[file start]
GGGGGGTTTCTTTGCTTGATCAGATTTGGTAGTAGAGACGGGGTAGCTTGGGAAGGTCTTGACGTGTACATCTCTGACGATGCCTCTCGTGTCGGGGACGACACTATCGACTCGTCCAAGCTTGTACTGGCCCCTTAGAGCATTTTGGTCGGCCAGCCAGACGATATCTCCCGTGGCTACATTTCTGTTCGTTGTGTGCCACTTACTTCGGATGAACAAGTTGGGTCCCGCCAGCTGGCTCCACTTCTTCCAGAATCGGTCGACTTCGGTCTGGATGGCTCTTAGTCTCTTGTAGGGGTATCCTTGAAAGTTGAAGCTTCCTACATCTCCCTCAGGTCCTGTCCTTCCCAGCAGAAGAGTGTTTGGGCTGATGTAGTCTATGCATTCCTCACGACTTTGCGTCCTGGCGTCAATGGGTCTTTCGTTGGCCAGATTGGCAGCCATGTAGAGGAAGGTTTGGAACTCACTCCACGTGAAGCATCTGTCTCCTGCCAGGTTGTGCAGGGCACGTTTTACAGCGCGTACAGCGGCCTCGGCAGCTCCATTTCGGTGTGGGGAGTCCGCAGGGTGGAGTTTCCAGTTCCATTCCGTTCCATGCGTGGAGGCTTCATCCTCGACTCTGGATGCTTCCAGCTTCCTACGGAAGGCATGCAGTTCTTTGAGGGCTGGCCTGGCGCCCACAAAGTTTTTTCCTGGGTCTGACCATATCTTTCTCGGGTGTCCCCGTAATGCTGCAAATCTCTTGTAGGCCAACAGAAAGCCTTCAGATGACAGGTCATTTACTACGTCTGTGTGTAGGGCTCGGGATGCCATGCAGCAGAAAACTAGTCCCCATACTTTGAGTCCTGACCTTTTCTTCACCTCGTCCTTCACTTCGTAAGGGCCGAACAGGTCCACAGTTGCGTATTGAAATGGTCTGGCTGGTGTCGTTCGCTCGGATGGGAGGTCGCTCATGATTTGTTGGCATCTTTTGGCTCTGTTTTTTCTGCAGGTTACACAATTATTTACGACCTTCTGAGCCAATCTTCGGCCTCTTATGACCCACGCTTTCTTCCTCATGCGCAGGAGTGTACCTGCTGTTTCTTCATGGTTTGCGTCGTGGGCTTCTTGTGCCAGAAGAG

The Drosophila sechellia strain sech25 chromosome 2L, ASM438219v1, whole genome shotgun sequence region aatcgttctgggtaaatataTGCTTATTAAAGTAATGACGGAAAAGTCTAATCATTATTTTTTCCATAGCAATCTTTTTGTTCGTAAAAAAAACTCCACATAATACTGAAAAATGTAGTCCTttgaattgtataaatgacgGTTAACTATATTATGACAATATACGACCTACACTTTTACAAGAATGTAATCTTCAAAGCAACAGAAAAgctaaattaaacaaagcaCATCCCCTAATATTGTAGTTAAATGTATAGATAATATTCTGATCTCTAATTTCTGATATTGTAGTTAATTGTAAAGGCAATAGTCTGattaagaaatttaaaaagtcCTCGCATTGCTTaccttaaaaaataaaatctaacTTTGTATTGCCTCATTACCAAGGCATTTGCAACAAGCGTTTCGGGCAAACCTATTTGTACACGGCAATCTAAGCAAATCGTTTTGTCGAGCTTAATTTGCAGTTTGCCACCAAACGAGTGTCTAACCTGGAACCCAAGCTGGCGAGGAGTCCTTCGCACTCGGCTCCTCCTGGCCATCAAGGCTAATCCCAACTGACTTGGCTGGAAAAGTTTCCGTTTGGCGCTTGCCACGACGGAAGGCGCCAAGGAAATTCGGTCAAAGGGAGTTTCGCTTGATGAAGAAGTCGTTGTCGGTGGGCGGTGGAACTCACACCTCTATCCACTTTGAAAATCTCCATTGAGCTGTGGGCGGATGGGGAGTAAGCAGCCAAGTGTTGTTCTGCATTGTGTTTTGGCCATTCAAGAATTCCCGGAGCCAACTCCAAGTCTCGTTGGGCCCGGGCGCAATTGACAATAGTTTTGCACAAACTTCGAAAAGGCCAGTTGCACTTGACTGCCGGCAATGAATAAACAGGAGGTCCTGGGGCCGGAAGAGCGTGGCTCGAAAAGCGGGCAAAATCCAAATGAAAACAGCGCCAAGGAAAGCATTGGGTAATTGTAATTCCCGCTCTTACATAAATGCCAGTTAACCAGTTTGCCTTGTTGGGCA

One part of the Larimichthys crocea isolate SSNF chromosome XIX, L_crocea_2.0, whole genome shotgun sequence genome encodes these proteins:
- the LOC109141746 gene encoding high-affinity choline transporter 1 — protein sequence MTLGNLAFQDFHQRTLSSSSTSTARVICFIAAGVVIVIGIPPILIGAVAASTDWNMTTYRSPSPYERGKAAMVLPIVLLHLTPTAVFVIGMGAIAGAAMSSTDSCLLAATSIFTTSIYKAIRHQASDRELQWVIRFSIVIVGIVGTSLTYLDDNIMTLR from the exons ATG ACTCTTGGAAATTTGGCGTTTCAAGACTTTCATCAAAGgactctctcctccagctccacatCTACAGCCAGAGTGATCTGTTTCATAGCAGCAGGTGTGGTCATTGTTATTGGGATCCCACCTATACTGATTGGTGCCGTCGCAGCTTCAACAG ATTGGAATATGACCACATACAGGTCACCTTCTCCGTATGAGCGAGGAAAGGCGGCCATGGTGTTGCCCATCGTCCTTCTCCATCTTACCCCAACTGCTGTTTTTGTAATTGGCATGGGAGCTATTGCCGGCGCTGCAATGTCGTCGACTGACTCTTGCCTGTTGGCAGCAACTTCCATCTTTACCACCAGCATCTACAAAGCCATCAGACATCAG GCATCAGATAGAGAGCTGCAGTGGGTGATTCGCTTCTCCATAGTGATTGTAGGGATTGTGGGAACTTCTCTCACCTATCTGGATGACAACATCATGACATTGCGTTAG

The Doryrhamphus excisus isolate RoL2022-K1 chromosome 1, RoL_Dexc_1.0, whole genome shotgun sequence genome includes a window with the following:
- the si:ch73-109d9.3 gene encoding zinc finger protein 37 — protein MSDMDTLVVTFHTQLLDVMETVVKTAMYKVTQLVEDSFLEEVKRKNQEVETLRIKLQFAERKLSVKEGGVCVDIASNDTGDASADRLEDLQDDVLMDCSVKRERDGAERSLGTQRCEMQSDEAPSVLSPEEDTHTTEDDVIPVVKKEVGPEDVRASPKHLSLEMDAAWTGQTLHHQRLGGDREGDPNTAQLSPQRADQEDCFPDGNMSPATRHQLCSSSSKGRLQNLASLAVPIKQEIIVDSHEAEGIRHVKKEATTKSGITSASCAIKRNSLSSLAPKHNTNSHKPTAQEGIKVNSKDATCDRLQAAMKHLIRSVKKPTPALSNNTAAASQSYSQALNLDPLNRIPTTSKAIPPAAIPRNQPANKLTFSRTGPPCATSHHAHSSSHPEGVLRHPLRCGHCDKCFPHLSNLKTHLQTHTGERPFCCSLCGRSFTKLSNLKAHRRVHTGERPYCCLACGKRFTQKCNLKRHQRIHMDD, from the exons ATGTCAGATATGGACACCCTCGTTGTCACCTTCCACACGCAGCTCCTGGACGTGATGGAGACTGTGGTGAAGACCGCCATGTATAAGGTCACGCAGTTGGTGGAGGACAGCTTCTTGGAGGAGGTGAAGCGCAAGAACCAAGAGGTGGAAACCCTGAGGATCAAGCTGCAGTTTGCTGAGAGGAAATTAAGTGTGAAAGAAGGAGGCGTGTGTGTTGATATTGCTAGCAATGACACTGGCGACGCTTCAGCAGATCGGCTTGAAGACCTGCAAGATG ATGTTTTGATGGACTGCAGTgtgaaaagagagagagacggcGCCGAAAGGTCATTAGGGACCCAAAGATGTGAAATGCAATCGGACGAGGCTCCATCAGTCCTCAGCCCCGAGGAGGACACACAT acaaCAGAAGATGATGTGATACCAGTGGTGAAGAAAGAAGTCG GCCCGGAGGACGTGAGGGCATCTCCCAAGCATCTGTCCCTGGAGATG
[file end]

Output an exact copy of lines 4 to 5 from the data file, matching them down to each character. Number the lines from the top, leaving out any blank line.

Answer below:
- the LOC109141746 gene encoding high-affinity choline transporter 1 — protein sequence MTLGNLAFQDFHQRTLSSSSTSTARVICFIAAGVVIVIGIPPILIGAVAASTDWNMTTYRSPSPYERGKAAMVLPIVLLHLTPTAVFVIGMGAIAGAAMSSTDSCLLAATSIFTTSIYKAIRHQASDRELQWVIRFSIVIVGIVGTSLTYLDDNIMTLR from the exons ATG ACTCTTGGAAATTTGGCGTTTCAAGACTTTCATCAAAGgactctctcctccagctccacatCTACAGCCAGAGTGATCTGTTTCATAGCAGCAGGTGTGGTCATTGTTATTGGGATCCCACCTATACTGATTGGTGCCGTCGCAGCTTCAACAG ATTGGAATATGACCACATACAGGTCACCTTCTCCGTATGAGCGAGGAAAGGCGGCCATGGTGTTGCCCATCGTCCTTCTCCATCTTACCCCAACTGCTGTTTTTGTAATTGGCATGGGAGCTATTGCCGGCGCTGCAATGTCGTCGACTGACTCTTGCCTGTTGGCAGCAACTTCCATCTTTACCACCAGCATCTACAAAGCCATCAGACATCAG GCATCAGATAGAGAGCTGCAGTGGGTGATTCGCTTCTCCATAGTGATTGTAGGGATTGTGGGAACTTCTCTCACCTATCTGGATGACAACATCATGACATTGCGTTAG

The Doryrhamphus excisus isolate RoL2022-K1 chromosome 1, RoL_Dexc_1.0, whole genome shotgun sequence genome includes a window with the following: